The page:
At the core of the market access conversation lies the question of value. How much do we value two years added to the end of an 80-year-old’s life? How do we put a dollar amount on a medicine that prevents a rare disease patient, who may only live to age 20 regardless of receiving treatment, from losing her ability to walk?
How can we define metrics to measure the cost of a child with a chronic illness to a family unit, a healthcare system, a society? How much more revenue would be generated if that child could become a productive adult and if his family members could be free to contribute to society rather than spend time, resources, effort, and emotion on taking care of his illness?
Is it worthwhile to invest hundreds of millions of dollars to develop a treatment that will only help a thousand people? Is that treatment more valuable if it holds the key to understanding a mechanism of action that could be applied to larger disease areas and help a million people?
We live in a world bound by limited resources, so it’s natural to ask these questions as we try to determine how much of our global wealth should be invested in healthcare, and how that investment can be maximized in terms of quality of life for individuals and for society.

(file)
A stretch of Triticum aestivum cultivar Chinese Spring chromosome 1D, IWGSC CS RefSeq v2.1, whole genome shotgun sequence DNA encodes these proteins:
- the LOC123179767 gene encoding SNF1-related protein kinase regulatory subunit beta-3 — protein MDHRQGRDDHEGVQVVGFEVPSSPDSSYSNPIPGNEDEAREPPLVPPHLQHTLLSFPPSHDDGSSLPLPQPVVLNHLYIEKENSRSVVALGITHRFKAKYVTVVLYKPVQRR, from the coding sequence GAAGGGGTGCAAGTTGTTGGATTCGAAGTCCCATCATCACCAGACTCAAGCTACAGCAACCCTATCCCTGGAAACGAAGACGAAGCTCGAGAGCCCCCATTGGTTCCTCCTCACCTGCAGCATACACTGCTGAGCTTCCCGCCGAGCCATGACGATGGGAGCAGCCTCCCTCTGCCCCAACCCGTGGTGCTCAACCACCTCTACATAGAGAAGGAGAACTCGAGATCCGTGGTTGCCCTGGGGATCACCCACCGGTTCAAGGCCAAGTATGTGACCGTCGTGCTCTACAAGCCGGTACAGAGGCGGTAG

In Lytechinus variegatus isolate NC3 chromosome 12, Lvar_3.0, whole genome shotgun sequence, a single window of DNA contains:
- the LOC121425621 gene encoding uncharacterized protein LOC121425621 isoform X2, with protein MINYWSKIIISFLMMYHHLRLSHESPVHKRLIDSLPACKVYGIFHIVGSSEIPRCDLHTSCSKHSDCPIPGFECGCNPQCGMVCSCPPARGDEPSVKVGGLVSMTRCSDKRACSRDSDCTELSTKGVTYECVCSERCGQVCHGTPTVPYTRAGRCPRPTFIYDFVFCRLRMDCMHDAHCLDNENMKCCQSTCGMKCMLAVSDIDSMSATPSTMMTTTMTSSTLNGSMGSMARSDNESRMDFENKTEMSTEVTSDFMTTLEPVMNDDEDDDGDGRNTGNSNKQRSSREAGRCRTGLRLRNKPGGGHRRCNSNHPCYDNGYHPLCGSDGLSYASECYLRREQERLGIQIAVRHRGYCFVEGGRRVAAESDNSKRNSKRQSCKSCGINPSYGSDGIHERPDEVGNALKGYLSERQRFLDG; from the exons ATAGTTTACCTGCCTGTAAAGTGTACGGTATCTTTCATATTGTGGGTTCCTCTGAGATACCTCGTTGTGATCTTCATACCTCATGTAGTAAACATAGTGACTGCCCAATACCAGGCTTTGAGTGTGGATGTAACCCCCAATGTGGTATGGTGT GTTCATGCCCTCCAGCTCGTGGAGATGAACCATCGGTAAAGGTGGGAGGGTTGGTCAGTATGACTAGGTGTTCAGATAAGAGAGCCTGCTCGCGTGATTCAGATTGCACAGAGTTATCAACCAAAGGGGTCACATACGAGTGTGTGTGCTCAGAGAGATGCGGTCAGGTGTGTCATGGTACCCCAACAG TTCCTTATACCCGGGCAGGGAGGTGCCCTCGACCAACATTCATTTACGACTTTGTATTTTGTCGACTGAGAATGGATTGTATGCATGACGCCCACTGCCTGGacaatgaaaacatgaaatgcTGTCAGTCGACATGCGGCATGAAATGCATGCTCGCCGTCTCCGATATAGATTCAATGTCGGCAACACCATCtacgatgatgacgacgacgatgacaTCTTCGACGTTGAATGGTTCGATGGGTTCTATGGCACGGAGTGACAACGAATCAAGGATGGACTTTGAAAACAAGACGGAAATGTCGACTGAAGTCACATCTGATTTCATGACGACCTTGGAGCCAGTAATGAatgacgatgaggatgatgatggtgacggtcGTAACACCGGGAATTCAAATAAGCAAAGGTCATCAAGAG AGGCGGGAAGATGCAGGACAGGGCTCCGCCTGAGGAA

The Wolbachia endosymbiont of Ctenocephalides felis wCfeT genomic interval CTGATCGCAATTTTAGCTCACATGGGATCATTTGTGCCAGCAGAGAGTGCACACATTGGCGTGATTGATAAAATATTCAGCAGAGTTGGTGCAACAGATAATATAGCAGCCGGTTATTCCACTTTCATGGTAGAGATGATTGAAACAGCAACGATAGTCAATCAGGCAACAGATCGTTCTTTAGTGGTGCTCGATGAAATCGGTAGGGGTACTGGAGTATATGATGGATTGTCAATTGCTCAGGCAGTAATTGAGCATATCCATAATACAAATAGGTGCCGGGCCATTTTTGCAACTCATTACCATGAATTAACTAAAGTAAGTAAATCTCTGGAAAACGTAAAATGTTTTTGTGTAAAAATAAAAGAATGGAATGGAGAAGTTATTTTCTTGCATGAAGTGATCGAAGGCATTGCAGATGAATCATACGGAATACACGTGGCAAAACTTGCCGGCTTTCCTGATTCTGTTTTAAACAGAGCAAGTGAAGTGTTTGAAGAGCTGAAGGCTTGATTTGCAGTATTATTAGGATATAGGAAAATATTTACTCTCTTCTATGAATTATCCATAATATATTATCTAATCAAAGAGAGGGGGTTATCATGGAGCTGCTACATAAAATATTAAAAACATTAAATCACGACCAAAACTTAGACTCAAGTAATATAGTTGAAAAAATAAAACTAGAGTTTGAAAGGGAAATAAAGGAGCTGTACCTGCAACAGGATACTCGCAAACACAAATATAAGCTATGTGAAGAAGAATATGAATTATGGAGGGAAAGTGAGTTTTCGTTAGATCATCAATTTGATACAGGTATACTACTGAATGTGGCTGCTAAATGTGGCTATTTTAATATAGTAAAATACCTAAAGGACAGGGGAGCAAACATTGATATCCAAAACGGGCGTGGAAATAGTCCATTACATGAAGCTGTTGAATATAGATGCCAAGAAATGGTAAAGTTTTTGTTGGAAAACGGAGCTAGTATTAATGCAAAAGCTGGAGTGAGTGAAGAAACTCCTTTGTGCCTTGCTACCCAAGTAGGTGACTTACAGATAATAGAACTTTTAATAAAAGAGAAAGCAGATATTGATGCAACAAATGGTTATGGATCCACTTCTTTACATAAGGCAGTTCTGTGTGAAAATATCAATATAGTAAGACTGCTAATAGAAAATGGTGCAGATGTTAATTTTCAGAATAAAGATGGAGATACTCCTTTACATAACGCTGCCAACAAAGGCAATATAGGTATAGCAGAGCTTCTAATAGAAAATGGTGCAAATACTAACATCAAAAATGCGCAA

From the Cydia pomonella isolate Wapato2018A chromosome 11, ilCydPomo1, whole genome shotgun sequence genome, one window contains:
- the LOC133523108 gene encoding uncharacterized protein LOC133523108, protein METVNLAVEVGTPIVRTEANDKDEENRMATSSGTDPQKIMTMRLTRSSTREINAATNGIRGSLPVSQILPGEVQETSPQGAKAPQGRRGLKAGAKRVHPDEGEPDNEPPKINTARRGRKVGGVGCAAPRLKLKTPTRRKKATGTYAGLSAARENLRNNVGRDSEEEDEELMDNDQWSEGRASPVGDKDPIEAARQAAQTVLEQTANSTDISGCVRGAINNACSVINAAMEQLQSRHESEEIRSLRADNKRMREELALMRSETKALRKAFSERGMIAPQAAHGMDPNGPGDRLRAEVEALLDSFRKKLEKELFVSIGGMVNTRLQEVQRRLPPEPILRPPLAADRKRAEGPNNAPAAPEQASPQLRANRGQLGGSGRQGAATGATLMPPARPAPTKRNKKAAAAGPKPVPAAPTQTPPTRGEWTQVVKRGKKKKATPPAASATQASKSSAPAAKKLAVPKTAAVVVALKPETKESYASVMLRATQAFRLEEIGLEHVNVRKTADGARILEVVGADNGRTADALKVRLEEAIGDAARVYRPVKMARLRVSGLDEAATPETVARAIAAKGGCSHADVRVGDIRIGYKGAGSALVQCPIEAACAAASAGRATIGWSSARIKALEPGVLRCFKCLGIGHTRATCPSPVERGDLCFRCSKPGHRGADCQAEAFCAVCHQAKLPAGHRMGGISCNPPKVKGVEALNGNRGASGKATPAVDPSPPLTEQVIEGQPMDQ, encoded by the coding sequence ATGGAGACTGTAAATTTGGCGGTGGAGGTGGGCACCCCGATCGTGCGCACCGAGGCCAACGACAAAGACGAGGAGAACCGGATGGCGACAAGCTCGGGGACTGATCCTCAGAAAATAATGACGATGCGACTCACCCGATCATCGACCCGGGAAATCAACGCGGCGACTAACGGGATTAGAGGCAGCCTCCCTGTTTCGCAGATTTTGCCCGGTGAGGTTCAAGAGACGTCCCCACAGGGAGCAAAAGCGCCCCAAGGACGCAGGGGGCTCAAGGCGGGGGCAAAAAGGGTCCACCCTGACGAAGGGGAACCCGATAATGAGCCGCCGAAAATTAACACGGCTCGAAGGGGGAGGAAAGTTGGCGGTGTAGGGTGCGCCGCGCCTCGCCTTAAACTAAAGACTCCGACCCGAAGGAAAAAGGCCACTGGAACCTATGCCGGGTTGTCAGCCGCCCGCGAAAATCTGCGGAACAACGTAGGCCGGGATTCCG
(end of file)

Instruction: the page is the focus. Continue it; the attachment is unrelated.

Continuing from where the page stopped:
But the reason these questions are so difficult to answer is that the value of human lives, wellbeing, and community cannot and should not be measured by dollars and data. Is a treatment that saves a hundred lives truly more valuable than a treatment that only saves ten?
“Imagine one of those ten were your son,” said Rogerio Vivaldi, head of Genzyme’s Rare Disease business unit, in a 2013 BIO International Convention panel entitled Orphan and Rare Diseases: Closing Distances in Understanding Larger Disease Mechanisms. “If your answer changes when the question becomes personal, then the framework of this conversation is wrong.”
When the question becomes personal, we recognize that the value of one human life is infinite – and that this value is more than only the economic value to society. When the person whose life is in danger is our own son, we are close enough to him to comprehend his true value as opposed to interacting with him as a data point or as a nameless face in a sea of other faces.
When Genzyme developed the first enzyme replacement therapy for a rare disease in the early 1990s, systems were not yet in place to build a sustainable business around treatments for such small patient populations. But the question was not, “Is there a strong enough value proposition for this therapy?” The true value of the treatment was seen clearly in the three-year-old boy whose swollen spleen decreased to a normal size while in the clinical trial. Instead, the question was, “How can we create a system that won’t prevent children like him from getting a treatment that could allow them to live normal lives?”
The starting point of the market access debate should be, “How can we build a system that will work for those who need it?” not “Can society afford to help those who need it?”
Jessica Colund is a Senior Specialist for Corporate Communications with Genzyme Corporation.